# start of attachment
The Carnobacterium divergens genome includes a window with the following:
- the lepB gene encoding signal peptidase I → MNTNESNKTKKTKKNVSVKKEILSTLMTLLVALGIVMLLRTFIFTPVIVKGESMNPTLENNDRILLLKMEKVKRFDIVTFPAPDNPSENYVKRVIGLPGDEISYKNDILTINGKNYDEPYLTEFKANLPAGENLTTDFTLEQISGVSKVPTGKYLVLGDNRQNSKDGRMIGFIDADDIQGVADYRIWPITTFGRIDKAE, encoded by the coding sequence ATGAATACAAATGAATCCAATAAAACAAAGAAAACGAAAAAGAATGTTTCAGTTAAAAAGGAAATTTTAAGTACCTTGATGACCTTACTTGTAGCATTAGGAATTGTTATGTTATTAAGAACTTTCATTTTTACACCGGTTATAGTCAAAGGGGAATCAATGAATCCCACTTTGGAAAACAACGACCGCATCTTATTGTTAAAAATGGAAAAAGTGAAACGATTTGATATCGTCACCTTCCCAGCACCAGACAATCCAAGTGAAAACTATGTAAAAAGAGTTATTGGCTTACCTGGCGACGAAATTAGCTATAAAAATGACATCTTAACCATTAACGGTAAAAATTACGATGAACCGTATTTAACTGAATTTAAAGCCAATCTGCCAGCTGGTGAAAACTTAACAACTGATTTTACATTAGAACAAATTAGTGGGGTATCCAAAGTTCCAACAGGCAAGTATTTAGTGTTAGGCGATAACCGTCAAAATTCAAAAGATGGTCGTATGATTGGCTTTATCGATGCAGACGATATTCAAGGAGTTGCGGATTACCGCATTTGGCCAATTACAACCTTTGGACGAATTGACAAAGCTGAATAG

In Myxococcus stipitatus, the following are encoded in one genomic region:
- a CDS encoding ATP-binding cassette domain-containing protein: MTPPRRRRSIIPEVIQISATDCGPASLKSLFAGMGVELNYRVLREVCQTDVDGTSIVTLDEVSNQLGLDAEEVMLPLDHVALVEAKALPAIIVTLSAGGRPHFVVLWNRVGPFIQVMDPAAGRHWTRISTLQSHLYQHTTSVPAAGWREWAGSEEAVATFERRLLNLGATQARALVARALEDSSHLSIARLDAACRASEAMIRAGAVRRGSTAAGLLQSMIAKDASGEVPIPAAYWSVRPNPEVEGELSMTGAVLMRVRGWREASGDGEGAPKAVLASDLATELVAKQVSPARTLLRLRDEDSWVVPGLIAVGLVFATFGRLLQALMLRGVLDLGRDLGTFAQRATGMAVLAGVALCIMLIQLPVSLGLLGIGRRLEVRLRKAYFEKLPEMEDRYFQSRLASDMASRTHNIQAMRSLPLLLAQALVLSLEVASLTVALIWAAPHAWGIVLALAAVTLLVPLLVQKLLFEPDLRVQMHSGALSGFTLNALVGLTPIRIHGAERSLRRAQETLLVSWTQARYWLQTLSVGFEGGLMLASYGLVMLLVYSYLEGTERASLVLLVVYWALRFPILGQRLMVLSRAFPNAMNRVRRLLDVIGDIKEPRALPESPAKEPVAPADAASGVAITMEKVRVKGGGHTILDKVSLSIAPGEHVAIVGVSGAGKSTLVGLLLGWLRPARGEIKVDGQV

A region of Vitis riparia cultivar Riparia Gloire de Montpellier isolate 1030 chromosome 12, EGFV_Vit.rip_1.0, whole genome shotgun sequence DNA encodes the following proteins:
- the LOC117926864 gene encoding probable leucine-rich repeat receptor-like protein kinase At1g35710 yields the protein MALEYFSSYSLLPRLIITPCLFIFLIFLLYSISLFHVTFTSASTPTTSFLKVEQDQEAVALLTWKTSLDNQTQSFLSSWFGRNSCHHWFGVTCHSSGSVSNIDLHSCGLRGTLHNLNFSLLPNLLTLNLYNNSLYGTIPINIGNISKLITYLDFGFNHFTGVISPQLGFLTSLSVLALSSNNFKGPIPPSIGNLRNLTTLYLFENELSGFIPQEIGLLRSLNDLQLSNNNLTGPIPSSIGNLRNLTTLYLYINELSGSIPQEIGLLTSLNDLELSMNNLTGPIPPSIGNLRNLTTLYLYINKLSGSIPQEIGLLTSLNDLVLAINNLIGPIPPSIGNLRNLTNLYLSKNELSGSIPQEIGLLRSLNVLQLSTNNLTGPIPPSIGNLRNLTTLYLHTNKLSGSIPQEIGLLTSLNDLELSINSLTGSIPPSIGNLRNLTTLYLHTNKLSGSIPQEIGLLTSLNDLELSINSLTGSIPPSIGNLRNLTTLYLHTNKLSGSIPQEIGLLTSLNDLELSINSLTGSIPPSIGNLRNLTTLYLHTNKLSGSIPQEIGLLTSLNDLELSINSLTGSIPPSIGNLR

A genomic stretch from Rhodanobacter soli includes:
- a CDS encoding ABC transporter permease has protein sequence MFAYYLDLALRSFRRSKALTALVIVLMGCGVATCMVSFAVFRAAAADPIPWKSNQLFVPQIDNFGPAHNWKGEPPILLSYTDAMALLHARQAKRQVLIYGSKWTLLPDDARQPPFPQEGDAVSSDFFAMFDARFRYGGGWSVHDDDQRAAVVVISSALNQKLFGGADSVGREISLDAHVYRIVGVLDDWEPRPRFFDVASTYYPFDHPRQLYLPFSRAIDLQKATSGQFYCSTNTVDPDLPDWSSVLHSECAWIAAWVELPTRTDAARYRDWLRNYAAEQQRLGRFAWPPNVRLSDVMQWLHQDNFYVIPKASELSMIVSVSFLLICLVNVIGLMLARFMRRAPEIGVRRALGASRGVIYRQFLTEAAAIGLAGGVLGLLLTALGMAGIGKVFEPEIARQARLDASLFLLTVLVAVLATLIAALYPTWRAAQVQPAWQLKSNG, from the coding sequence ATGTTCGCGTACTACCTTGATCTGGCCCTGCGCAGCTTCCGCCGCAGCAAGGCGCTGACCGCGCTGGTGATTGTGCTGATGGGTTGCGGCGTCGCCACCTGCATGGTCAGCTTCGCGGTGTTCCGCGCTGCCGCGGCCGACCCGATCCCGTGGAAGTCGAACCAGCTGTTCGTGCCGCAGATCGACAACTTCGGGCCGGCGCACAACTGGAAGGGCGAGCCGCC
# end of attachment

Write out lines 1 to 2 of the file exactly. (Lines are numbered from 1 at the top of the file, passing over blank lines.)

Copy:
The Carnobacterium divergens genome includes a window with the following:
- the lepB gene encoding signal peptidase I → MNTNESNKTKKTKKNVSVKKEILSTLMTLLVALGIVMLLRTFIFTPVIVKGESMNPTLENNDRILLLKMEKVKRFDIVTFPAPDNPSENYVKRVIGLPGDEISYKNDILTINGKNYDEPYLTEFKANLPAGENLTTDFTLEQISGVSKVPTGKYLVLGDNRQNSKDGRMIGFIDADDIQGVADYRIWPITTFGRIDKAE, encoded by the coding sequence ATGAATACAAATGAATCCAATAAAACAAAGAAAACGAAAAAGAATGTTTCAGTTAAAAAGGAAATTTTAAGTACCTTGATGACCTTACTTGTAGCATTAGGAATTGTTATGTTATTAAGAACTTTCATTTTTACACCGGTTATAGTCAAAGGGGAATCAATGAATCCCACTTTGGAAAACAACGACCGCATCTTATTGTTAAAAATGGAAAAAGTGAAACGATTTGATATCGTCACCTTCCCAGCACCAGACAATCCAAGTGAAAACTATGTAAAAAGAGTTATTGGCTTACCTGGCGACGAAATTAGCTATAAAAATGACATCTTAACCATTAACGGTAAAAATTACGATGAACCGTATTTAACTGAATTTAAAGCCAATCTGCCAGCTGGTGAAAACTTAACAACTGATTTTACATTAGAACAAATTAGTGGGGTATCCAAAGTTCCAACAGGCAAGTATTTAGTGTTAGGCGATAACCGTCAAAATTCAAAAGATGGTCGTATGATTGGCTTTATCGATGCAGACGATATTCAAGGAGTTGCGGATTACCGCATTTGGCCAATTACAACCTTTGGACGAATTGACAAAGCTGAATAG